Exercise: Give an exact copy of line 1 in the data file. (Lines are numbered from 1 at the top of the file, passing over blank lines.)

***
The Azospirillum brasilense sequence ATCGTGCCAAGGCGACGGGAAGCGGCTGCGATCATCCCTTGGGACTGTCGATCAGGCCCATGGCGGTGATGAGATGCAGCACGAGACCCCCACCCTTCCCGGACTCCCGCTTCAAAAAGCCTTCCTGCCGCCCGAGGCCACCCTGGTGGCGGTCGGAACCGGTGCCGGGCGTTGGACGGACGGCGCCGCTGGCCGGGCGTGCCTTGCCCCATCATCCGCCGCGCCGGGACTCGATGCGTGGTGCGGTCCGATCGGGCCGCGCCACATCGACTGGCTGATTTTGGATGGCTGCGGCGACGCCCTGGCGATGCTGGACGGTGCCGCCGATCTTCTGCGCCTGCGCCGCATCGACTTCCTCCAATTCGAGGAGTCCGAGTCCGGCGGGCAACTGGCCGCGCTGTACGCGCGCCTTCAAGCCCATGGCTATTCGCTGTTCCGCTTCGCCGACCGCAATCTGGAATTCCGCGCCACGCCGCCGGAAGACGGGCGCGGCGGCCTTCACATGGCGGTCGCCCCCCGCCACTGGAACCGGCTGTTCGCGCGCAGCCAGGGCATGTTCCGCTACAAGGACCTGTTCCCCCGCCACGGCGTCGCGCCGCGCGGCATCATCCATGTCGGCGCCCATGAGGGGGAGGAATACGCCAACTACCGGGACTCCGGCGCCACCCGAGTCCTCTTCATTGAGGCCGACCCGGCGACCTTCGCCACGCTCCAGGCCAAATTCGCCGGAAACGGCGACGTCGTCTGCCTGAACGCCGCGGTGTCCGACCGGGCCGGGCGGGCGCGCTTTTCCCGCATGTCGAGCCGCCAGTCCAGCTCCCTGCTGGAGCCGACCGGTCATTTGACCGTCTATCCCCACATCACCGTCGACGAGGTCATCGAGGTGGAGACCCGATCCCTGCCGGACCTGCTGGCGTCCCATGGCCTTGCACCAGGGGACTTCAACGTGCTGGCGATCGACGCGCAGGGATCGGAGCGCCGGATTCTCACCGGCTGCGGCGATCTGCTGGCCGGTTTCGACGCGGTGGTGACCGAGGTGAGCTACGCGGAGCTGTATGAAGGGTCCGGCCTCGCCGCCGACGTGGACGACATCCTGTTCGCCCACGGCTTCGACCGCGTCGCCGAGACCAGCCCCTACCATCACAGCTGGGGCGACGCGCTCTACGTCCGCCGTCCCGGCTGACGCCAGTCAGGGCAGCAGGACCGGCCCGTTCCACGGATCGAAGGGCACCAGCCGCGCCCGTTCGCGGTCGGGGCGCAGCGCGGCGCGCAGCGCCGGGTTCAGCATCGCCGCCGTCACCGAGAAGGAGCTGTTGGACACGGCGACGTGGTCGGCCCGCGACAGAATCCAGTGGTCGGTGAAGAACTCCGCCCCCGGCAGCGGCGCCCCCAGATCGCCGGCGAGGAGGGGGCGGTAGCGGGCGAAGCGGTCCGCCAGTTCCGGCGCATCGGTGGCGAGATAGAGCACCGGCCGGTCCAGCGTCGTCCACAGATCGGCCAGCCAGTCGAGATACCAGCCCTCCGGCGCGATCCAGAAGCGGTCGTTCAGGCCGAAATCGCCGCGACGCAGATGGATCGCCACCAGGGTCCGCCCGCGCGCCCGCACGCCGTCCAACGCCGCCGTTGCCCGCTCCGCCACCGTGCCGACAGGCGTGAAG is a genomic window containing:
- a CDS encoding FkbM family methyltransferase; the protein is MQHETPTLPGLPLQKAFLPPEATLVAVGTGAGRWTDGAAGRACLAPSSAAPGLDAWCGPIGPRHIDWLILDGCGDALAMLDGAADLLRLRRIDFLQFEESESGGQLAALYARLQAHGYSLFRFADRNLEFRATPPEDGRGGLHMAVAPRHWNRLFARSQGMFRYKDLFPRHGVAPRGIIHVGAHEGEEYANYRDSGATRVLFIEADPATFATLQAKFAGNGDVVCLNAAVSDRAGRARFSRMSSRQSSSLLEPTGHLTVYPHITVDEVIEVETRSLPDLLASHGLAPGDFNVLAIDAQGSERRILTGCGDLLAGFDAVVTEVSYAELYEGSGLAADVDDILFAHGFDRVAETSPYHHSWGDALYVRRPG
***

The Azospirillum brasilense sequence ATCGTGCCAAGGCGACGGGAAGCGGCTGCGATCATCCCTTGGGACTGTCGATCAGGCCCATGGCGGTGATGAGATGCAGCACGAGACCCCCACCCTTCCCGGACTCCCGCTTCAAAAAGCCTTCCTGCCGCCCGAGGCCACCCTGGTGGCGGTCGGAACCGGTGCCGGGCGTTGGACGGACGGCGCCGCTGGCCGGGCGTGCCTTGCCCCATCATCCGCCGCGCCGGGACTCGATGCGTGGTGCGGTCCGATCGGGCCGCGCCACATCGACTGGCTGATTTTGGATGGCTGCGGCGACGCCCTGGCGATGCTGGACGGTGCCGCCGATCTTCTGCGCCTGCGCCGCATCGACTTCCTCCAATTCGAGGAGTCCGAGTCCGGCGGGCAACTGGCCGCGCTGTACGCGCGCCTTCAAGCCCATGGCTATTCGCTGTTCCGCTTCGCCGACCGCAATCTGGAATTCCGCGCCACGCCGCCGGAAGACGGGCGCGGCGGCCTTCACATGGCGGTCGCCCCCCGCCACTGGAACCGGCTGTTCGCGCGCAGCCAGGGCATGTTCCGCTACAAGGACCTGTTCCCCCGCCACGGCGTCGCGCCGCGCGGCATCATCCATGTCGGCGCCCATGAGGGGGAGGAATACGCCAACTACCGGGACTCCGGCGCCACCCGAGTCCTCTTCATTGAGGCCGACCCGGCGACCTTCGCCACGCTCCAGGCCAAATTCGCCGGAAACGGCGACGTCGTCTGCCTGAACGCCGCGGTGTCCGACCGGGCCGGGCGGGCGCGCTTTTCCCGCATGTCGAGCCGCCAGTCCAGCTCCCTGCTGGAGCCGACCGGTCATTTGACCGTCTATCCCCACATCACCGTCGACGAGGTCATCGAGGTGGAGACCCGATCCCTGCCGGACCTGCTGGCGTCCCATGGCCTTGCACCAGGGGACTTCAACGTGCTGGCGATCGACGCGCAGGGATCGGAGCGCCGGATTCTCACCGGCTGCGGCGATCTGCTGGCCGGTTTCGACGCGGTGGTGACCGAGGTGAGCTACGCGGAGCTGTATGAAGGGTCCGGCCTCGCCGCCGACGTGGACGACATCCTGTTCGCCCACGGCTTCGACCGCGTCGCCGAGACCAGCCCCTACCATCACAGCTGGGGCGACGCGCTCTACGTCCGCCGTCCCGGCTGACGCCAGTCAGGGCAGCAGGACCGGCCCGTTCCACGGATCGAAGGGCACCAGCCGCGCCCGTTCGCGGTCGGGGCGCAGCGCGGCGCGCAGCGCCGGGTTCAGCATCGCCGCCGTCACCGAGAAGGAGCTGTTGGACACGGCGACGTGGTCGGCCCGCGACAGAATCCAGTGGTCGGTGAAGAACTCCGCCCCCGGCAGCGGCGCCCCCAGATCGCCGGCGAGGAGGGGGCGGTAGCGGGCGAAGCGGTCCGCCAGTTCCGGCGCATCGGTGGCGAGATAGAGCACCGGCCGGTCCAGCGTCGTCCACAGATCGGCCAGCCAGTCGAGATACCAGCCCTCCGGCGCGATCCAGAAGCGGTCGTTCAGGCCGAAATCGCCGCGACGCAGATGGATCGCCACCAGGGTCCGCCCGCGCGCCCGCACGCCGTCCAACGCCGCCGTTGCCCGCTCCGCCACCGTGCCGACAGGCGTGAAG is a genomic window containing: